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Police are on the lookout for the two suspects, a man and a woman, who they believe assaulted the man on a subway train in the Upper West Side after he went up to them to ask them not to play their music so loud.
“I really wish they would do something about this. It was horrible. I was attacked and bloody like crazy. I had five stitches, I’m all banged up,” the victim told PIX11 news. “It was a nightmare. I’m not doing well at all.”
As a result of the attack, the man went to Mount Sinai Saint Luke’s Hospital to treat his bruises and lacerations. Witnesses took videos and photos as the incident unfolded at around 3:30 p.m.
Police are offering up to $3,500 for information on the suspects. Any information, can be relayed confidentially by calling 1-800-577-TIPS (8477).
One of the suspects appears to be a black man with a goatee and is described as being about 6’0” tall and 185 pounds. He was last seen wearing a red bandana, black sweatshirt, gray jeans, and Nike shoes. The other suspect, a black woman with glasses, was last seen wearing orange sweatpants, a black T-shirt, and black jacket with fur lining.
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The attack comes as crime on the subway has become a major issue both in the city and in the state as both the city’s Metro Transit Authority (MTA) and Democrat Governor Kathy Hochul have faced criticism over their handling of the issue.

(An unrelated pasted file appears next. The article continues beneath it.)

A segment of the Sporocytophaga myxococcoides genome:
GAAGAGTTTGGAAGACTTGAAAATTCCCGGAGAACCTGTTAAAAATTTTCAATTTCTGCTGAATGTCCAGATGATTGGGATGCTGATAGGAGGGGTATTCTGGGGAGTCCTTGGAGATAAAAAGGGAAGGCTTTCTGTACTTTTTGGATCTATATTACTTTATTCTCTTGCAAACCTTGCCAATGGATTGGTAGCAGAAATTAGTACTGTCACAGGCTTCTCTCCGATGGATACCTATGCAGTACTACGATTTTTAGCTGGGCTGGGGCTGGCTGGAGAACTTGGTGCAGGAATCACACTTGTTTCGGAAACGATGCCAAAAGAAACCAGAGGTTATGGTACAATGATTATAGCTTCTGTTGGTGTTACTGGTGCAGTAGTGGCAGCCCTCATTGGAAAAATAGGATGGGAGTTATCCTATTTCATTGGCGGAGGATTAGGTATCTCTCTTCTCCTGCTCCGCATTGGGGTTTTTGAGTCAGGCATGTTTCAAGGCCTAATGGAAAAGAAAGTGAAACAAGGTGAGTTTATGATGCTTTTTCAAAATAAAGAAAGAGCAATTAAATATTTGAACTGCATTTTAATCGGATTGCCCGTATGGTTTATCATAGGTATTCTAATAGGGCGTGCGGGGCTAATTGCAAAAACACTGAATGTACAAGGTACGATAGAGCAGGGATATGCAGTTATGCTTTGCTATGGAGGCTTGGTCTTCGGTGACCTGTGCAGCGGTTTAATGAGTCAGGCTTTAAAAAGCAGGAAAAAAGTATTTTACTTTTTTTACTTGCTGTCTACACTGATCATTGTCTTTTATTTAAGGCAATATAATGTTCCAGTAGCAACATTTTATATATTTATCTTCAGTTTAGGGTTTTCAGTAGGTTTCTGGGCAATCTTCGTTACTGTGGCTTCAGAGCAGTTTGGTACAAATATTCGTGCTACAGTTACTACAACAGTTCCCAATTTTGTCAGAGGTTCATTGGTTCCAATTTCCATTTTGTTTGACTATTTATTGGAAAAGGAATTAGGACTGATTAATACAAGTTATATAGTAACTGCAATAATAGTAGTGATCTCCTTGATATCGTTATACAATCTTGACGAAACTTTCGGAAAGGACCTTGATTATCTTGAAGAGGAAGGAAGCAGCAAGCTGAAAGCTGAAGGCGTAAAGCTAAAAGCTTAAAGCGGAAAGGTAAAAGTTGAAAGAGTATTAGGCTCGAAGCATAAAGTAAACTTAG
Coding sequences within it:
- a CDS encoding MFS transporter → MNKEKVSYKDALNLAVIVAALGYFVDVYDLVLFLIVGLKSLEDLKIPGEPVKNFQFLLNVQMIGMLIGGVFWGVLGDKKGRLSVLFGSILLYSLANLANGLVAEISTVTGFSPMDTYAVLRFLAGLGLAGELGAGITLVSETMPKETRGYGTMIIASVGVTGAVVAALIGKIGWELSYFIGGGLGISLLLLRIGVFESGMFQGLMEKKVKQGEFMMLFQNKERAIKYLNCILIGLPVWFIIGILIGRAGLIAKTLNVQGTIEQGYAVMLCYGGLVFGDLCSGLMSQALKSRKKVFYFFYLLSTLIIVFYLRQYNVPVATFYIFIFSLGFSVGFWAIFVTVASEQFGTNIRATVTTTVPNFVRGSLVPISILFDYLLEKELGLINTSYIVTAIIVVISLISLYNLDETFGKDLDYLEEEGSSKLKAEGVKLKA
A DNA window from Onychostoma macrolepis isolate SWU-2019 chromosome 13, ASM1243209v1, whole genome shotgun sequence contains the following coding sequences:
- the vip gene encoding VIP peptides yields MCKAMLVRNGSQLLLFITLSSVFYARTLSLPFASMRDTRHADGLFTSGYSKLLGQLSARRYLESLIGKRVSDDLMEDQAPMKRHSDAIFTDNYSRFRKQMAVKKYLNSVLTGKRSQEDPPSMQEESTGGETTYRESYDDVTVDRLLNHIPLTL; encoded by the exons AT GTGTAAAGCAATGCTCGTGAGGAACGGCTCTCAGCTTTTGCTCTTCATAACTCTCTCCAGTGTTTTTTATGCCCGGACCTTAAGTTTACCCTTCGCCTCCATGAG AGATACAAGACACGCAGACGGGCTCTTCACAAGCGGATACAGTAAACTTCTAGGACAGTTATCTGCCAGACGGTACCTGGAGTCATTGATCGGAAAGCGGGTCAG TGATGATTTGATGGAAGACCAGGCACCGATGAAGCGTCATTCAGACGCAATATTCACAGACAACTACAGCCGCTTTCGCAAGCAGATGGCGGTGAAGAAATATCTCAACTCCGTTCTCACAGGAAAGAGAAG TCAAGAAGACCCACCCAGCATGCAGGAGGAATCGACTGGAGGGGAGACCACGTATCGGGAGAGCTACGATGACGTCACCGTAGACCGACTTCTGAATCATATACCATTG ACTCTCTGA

City officials have argued that proportionally speaking, crime on the Big Apple’s subway system is not that bad.
“We completely respect and share what the riders are feeling,” MTA Chairman Janno Lieber said at a recent meeting. “We have less, broadly speaking, less subway transit crime, numerically, than we had before COVID.”
Yet in recent weeks, NYC Mayor Eric Adams and Hochul have rolled out new proposals to crack down on crime, including increase surveillance and police officers in the system, and providing 50 beds to psychiatric centers for unstable individuals.
The plan was slammed by New York Republican gubernatorial candidate Lee Zeldin, who appears to be in a competitive race with the incumbent, according to recent polls.
“How out of touch are you if you think that providing 50 beds is going to take care of this issue?” Zeldin said last week “She says nothing about cashless bail … nothing about DAs refusing to enforce the law.”